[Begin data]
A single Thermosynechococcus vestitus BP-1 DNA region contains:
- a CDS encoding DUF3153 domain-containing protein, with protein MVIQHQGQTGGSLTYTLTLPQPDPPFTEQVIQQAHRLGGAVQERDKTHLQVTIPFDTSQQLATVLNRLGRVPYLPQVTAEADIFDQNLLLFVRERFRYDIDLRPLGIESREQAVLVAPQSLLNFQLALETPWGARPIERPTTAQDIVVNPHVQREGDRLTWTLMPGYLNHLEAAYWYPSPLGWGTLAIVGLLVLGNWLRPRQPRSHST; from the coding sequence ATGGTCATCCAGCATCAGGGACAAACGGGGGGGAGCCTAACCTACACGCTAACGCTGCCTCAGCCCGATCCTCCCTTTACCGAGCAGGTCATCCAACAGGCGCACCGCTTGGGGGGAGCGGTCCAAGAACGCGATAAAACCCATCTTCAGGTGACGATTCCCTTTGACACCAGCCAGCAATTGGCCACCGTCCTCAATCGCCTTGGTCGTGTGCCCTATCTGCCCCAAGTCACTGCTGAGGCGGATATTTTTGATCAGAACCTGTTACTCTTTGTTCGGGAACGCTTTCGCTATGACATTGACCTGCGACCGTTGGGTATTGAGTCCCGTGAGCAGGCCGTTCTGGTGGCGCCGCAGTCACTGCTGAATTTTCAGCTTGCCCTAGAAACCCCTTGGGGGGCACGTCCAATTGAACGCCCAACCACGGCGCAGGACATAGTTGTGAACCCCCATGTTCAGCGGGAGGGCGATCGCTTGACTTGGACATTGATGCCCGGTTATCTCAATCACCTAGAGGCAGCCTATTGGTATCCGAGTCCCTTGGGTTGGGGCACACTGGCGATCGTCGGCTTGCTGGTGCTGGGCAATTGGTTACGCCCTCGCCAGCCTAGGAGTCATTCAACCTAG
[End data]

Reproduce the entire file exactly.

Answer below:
A single Thermosynechococcus vestitus BP-1 DNA region contains:
- a CDS encoding DUF3153 domain-containing protein, with protein MVIQHQGQTGGSLTYTLTLPQPDPPFTEQVIQQAHRLGGAVQERDKTHLQVTIPFDTSQQLATVLNRLGRVPYLPQVTAEADIFDQNLLLFVRERFRYDIDLRPLGIESREQAVLVAPQSLLNFQLALETPWGARPIERPTTAQDIVVNPHVQREGDRLTWTLMPGYLNHLEAAYWYPSPLGWGTLAIVGLLVLGNWLRPRQPRSHST; from the coding sequence ATGGTCATCCAGCATCAGGGACAAACGGGGGGGAGCCTAACCTACACGCTAACGCTGCCTCAGCCCGATCCTCCCTTTACCGAGCAGGTCATCCAACAGGCGCACCGCTTGGGGGGAGCGGTCCAAGAACGCGATAAAACCCATCTTCAGGTGACGATTCCCTTTGACACCAGCCAGCAATTGGCCACCGTCCTCAATCGCCTTGGTCGTGTGCCCTATCTGCCCCAAGTCACTGCTGAGGCGGATATTTTTGATCAGAACCTGTTACTCTTTGTTCGGGAACGCTTTCGCTATGACATTGACCTGCGACCGTTGGGTATTGAGTCCCGTGAGCAGGCCGTTCTGGTGGCGCCGCAGTCACTGCTGAATTTTCAGCTTGCCCTAGAAACCCCTTGGGGGGCACGTCCAATTGAACGCCCAACCACGGCGCAGGACATAGTTGTGAACCCCCATGTTCAGCGGGAGGGCGATCGCTTGACTTGGACATTGATGCCCGGTTATCTCAATCACCTAGAGGCAGCCTATTGGTATCCGAGTCCCTTGGGTTGGGGCACACTGGCGATCGTCGGCTTGCTGGTGCTGGGCAATTGGTTACGCCCTCGCCAGCCTAGGAGTCATTCAACCTAG